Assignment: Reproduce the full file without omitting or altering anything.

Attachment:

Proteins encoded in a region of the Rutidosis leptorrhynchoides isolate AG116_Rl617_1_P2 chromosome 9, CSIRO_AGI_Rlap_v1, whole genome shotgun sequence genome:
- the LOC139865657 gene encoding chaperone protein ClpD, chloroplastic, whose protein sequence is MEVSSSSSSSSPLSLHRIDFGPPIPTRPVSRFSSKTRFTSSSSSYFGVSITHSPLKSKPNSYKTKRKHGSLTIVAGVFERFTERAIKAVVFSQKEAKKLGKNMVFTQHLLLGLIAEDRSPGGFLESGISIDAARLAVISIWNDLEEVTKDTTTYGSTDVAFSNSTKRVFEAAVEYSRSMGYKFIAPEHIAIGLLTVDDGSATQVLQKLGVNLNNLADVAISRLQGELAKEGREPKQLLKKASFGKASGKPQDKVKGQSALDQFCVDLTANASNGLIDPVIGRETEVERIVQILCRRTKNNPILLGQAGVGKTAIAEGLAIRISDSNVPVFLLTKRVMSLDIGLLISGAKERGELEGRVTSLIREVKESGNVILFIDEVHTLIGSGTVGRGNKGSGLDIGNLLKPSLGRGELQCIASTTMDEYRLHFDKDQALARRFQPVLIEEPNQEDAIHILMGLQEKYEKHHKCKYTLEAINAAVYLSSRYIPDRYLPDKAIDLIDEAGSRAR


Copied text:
Proteins encoded in a region of the Rutidosis leptorrhynchoides isolate AG116_Rl617_1_P2 chromosome 9, CSIRO_AGI_Rlap_v1, whole genome shotgun sequence genome:
- the LOC139865657 gene encoding chaperone protein ClpD, chloroplastic, whose protein sequence is MEVSSSSSSSSPLSLHRIDFGPPIPTRPVSRFSSKTRFTSSSSSYFGVSITHSPLKSKPNSYKTKRKHGSLTIVAGVFERFTERAIKAVVFSQKEAKKLGKNMVFTQHLLLGLIAEDRSPGGFLESGISIDAARLAVISIWNDLEEVTKDTTTYGSTDVAFSNSTKRVFEAAVEYSRSMGYKFIAPEHIAIGLLTVDDGSATQVLQKLGVNLNNLADVAISRLQGELAKEGREPKQLLKKASFGKASGKPQDKVKGQSALDQFCVDLTANASNGLIDPVIGRETEVERIVQILCRRTKNNPILLGQAGVGKTAIAEGLAIRISDSNVPVFLLTKRVMSLDIGLLISGAKERGELEGRVTSLIREVKESGNVILFIDEVHTLIGSGTVGRGNKGSGLDIGNLLKPSLGRGELQCIASTTMDEYRLHFDKDQALARRFQPVLIEEPNQEDAIHILMGLQEKYEKHHKCKYTLEAINAAVYLSSRYIPDRYLPDKAIDLIDEAGSRAR